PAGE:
I rather like the attitude of the late United Methodist Bishop Welch. When he reached the age of 101, he was asked if he didn’t think a lot about dying. With a twinkle in his eye, he replied, “Not at all! When was the last time you heard of a Methodist bishop dying at 101?” Maybe one reason for his longevity is that he never developed the debilitating habit of worry.

I wish I could be like a frog, you know, just eat what bugs me. I’m not a frog, but I can still do the next best thing: I can develop a better habit. Instead of reacting to problems with fearful worry, I can practice coming from a place of peace and confidence. In other words, I can develop a habit of practicing calmness in turmoil.

As Harvey Mackey has said, “Good habits are as addictive as bad habits and a lot more rewarding.” And more fun to practice, I might add.

In this case, practice may not make perfect, but I’m sure to be immensely better off.

Tuesday With Karen

Faithful Yesterday

Faithful yesterday, God has always been,
Guiding man away from a heart of sin;
Every promise He makes is safe & secure,
Any Word He speaks forever will endure!

Faithful yesterday, God’s love didn’t end,
He still loves mankind, in spite of all his sin;
He formed man in His image on creation day,
It was man’s own choice to go the other way!

Faithful today, God is still to His own,
He never leaves us forsaken or alone;
He knows our frame, guides us by His hand,
Gives us daily grace to live as mortal man!

Faithful today, and will forever be,
The Alpha and Omega for eternity;
He is faithful each day to watch over us,
We’re so blessed by giving Him our trust!

The Secret of Real Living

By Billy Graham

Some Christians have learned little of a daily devotional life. Some time ago a policeman asked me what the secret of victorious living was. I told him that there is no magic formula that can be pronounced. If any word could describe it, I would say surrender.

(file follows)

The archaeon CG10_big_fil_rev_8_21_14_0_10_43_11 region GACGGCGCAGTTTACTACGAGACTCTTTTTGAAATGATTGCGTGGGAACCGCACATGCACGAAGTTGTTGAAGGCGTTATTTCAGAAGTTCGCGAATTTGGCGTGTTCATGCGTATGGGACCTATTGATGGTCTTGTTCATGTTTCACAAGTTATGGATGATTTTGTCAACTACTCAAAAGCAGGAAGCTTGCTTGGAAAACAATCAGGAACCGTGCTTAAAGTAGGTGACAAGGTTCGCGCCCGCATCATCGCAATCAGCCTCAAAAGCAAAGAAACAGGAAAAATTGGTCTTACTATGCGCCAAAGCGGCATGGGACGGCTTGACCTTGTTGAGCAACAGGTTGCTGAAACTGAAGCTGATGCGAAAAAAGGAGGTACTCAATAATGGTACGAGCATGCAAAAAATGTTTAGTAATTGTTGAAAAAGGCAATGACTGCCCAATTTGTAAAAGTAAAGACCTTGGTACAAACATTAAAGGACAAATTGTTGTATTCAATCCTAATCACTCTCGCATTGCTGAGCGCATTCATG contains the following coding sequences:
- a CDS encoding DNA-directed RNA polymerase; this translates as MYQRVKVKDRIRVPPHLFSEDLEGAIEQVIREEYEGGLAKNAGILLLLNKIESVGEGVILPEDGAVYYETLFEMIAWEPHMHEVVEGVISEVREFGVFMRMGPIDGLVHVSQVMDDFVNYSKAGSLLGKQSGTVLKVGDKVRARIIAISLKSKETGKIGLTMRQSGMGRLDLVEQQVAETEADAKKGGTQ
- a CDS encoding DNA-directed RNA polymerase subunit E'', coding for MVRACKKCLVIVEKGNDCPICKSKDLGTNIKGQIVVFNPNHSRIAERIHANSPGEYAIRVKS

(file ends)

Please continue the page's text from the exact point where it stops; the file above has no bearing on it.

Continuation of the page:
The second word I would say would be devotion. Nothing can take the place of a daily devotional life with Christ. Your quiet time, your prayer time, the time you spend in the Word, is absolutely essential for a happy Christian life. You cannot possibly be a happy, dynamic, and powerful Christian apart from a daily walk with Christ.

Christ is calling Christians today to cleansing, to dedication, to consecration, and to full surrender. It will make the difference between success and failure in your spiritual life. It will make the difference between being helped and helping others. It will make a difference in your habits, in your prayer life, in your Bible reading, in your giving, in your testimony, and in your church membership. This is the Christian hour of decision!

Prayer for the day: I long for a deeper devotional life, living Lord. May I consecrate myself completely to You

O God, thou art my God; early will I seek thee; my soul thirsteth for thee . .—Psalm 63:1

Trail Blazer

Paul’s style of leadership was neither aloof nor secretive. He lived among them. They knew his address. He talked to them. He didn’t preach a sermon and then conveniently slip out the back door during the benediction. He remained approachable, accessible, and real. His life was an open book. Most would agree, that kind of leader is refreshing. They’ve got nothing to prove, no secrets to hide, no pretense or air of self-importance, never feeling compelled to remind you of their qualifications for the job. That was Paul. He was believable. John Stott writes,